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  1. 28 Mar '14 18:57 / 2 edits
    http://medicalxpress.com/news/2014-03-food-doesnt-cancer.html

    No surprises there! Organic growing and eating 'organic' food is generally based on extremely badly flawed concepts and even clearly false beliefs. We and even 'organic' food is made 100% of chemicals and 'natural' doesn't equate with 'good' and 'unnatural' doesn't equate with 'bad'.
  2. 28 Mar '14 19:39
    Originally posted by humy
    http://medicalxpress.com/news/2014-03-food-doesnt-cancer.html

    No surprises there! Organic growing and eating 'organic' food is generally based on extremely badly flawed concepts and even clearly false beliefs. We and even 'organic' food is made 100% of chemicals and 'natural' doesn't equate with 'good' and 'unnatural' doesn't equate with 'bad'.
    One only has to eat a home grown tomato gently nurtured in a non commercial greenhouse to know what an absolute sham those mass produced horrifically tasteless affronts to decency are which stock supermarket shelves. If organic farming can redress this issue then it is a 'good thing' and artificially mass produced products which are produced solely for their look rather than taste will prove to be a bad thing.
  3. Standard member wolfgang59
    Infidel
    28 Mar '14 20:03
    Originally posted by humy
    http://medicalxpress.com/news/2014-03-food-doesnt-cancer.html

    No surprises there! Organic growing and eating 'organic' food is generally based on extremely badly flawed concepts and even clearly false beliefs. We and even 'organic' food is made 100% of chemicals and 'natural' doesn't equate with 'good' and 'unnatural' doesn't equate with 'bad'.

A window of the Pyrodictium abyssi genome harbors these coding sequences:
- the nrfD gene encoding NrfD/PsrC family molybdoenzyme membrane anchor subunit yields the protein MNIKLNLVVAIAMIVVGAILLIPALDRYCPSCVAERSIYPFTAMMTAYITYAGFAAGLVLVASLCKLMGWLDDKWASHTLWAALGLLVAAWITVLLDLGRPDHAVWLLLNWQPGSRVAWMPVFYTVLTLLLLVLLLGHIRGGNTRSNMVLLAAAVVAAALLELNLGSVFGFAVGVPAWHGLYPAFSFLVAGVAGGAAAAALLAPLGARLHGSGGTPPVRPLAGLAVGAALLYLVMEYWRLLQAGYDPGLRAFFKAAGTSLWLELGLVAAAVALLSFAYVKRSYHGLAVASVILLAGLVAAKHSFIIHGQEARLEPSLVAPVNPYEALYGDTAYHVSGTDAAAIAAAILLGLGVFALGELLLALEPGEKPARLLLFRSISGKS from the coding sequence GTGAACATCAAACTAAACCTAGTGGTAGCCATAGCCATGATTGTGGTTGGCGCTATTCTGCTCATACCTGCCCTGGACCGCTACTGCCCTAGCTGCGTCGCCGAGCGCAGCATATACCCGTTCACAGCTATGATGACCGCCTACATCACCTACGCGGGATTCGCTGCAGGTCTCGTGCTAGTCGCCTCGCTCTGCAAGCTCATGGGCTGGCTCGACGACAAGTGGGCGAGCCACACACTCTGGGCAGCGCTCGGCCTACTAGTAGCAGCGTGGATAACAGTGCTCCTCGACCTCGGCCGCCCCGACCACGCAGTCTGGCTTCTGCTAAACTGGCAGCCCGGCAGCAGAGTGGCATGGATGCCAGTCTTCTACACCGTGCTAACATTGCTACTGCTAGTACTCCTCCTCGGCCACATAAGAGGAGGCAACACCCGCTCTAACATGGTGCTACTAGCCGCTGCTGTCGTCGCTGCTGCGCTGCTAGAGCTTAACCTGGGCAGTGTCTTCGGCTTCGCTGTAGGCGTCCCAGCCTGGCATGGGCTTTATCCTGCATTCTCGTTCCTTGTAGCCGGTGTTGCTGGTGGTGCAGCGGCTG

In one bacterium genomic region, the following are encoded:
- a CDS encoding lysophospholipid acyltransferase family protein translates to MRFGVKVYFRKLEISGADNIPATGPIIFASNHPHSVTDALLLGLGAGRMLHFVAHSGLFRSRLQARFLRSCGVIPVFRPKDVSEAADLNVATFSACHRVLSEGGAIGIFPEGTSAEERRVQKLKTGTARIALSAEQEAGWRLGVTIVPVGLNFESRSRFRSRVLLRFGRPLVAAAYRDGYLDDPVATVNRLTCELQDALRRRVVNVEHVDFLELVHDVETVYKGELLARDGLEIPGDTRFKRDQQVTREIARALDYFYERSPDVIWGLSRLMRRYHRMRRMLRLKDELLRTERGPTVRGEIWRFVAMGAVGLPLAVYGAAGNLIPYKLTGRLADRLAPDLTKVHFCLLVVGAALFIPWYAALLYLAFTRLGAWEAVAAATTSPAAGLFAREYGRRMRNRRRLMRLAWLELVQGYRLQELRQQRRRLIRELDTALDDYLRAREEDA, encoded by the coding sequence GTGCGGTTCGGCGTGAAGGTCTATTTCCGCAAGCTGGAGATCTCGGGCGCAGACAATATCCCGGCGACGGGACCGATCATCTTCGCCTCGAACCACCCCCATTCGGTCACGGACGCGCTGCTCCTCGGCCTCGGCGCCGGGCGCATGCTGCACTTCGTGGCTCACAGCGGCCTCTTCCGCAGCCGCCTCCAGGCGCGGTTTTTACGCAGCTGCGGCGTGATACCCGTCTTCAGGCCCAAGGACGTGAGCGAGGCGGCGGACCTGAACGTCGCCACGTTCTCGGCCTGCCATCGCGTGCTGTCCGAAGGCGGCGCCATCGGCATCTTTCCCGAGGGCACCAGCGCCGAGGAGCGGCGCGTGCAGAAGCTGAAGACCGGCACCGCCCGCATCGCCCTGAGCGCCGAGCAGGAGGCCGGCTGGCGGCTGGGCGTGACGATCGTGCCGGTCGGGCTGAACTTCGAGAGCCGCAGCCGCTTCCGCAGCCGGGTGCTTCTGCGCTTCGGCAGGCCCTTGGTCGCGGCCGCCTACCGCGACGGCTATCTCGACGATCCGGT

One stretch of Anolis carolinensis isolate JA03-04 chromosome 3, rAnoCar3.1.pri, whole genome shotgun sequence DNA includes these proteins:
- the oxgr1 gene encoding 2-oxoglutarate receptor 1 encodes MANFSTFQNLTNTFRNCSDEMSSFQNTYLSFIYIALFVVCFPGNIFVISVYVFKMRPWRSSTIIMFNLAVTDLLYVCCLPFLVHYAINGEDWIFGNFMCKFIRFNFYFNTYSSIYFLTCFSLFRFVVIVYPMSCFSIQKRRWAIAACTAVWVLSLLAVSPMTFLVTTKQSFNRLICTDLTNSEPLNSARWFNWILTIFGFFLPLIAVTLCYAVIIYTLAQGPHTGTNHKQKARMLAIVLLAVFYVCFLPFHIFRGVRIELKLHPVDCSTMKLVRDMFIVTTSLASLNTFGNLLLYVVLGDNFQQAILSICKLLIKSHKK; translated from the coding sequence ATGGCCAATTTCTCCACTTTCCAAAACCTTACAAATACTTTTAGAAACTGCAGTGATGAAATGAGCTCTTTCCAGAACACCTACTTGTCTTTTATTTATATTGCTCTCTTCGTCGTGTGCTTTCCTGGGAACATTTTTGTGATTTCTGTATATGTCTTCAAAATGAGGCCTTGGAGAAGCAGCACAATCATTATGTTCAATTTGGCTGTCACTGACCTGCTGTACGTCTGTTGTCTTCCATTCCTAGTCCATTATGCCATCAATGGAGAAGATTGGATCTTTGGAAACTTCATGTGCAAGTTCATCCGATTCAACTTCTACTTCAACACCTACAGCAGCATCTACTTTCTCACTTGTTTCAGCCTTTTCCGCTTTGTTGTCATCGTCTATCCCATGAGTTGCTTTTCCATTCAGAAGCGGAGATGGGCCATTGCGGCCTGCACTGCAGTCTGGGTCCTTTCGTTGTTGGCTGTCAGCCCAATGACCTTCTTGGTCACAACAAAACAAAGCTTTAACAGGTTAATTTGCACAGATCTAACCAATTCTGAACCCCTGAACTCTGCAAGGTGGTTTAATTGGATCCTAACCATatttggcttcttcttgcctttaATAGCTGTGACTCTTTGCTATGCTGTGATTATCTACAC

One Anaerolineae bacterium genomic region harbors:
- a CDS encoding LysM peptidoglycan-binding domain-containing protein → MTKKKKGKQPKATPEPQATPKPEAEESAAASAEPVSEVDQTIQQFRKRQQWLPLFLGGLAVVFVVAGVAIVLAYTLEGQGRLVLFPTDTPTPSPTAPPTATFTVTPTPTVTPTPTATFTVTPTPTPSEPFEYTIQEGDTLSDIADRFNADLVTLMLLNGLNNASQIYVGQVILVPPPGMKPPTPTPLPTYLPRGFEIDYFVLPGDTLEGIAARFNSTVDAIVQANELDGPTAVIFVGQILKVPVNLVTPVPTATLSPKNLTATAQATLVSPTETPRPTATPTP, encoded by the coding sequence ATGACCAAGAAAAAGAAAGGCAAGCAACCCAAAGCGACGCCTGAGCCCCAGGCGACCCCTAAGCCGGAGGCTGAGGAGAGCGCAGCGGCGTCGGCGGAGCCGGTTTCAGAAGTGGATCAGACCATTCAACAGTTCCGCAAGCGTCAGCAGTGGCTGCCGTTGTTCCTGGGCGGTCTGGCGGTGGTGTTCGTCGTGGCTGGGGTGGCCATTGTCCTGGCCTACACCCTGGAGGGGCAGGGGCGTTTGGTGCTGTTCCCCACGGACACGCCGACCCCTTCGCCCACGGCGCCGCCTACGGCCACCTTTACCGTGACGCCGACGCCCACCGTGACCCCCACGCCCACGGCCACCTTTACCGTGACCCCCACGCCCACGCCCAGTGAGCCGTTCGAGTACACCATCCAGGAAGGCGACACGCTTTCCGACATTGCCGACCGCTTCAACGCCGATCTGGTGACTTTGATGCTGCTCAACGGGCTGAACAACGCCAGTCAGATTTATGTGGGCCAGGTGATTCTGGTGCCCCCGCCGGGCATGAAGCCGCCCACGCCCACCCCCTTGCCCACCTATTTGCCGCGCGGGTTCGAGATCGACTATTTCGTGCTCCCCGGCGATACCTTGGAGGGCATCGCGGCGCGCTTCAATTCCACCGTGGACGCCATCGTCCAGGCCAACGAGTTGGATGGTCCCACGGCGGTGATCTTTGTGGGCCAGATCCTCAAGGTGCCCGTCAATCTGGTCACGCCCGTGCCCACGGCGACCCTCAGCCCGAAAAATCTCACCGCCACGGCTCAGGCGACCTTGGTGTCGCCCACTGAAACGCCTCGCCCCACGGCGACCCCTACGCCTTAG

I hadn't heard that eating organic food was meant to lower cancer risks.
    As Robbie says; the reason to eat organic is TASTE.
  4. 28 Mar '14 20:12 / 5 edits
    Originally posted by robbie carrobie
    One only has to eat a home grown tomato gently nurtured in a non commercial greenhouse to know what an absolute sham those mass produced horrifically tasteless affronts to decency are which stock supermarket shelves. If organic farming can redress this issue then it is a 'good thing' and artificially mass produced products which are produced solely for their look rather than taste will prove to be a bad thing.
    All the tomatoes I have tested from supermarkets taste just fine and test pretty much the same as my home-grown ones and I never sprayed them. There is no evidence that there is huge differences in test just because something was sprayed on the tomato plants or because they are not 'organic'. The differences in test are, unsurprisingly, small at most.
    WHY would the organic ones test much better? what is the scientific or biological explanation of this? The placebo effect?
  5. 28 Mar '14 20:53 / 2 edits
    Originally posted by humy
    All the tomatoes I have tested from supermarkets taste just fine and test pretty much the same as my home-grown ones and I never sprayed them. There is no evidence that there is huge differences in test just because something was sprayed on the tomato plants or because they are not 'organic'. The differences in test are, unsurprisingly, small at most.
    WHY woul ...[text shortened]... test much better? what is the scientific or biological explanation of this? The placebo effect?
    but there is a huge difference in taste, one only has to recognize that fruit that is grown seasonally is far superior in taste and smell to fruit that is artificially enhanced with chemicals, stored in huge refrigerated warehouses, shipped half way across the world and finds itself on supermarket shelves, strawberries in December, mangoes in January are incomparable to locally produced strawberries in August or mangoes in June.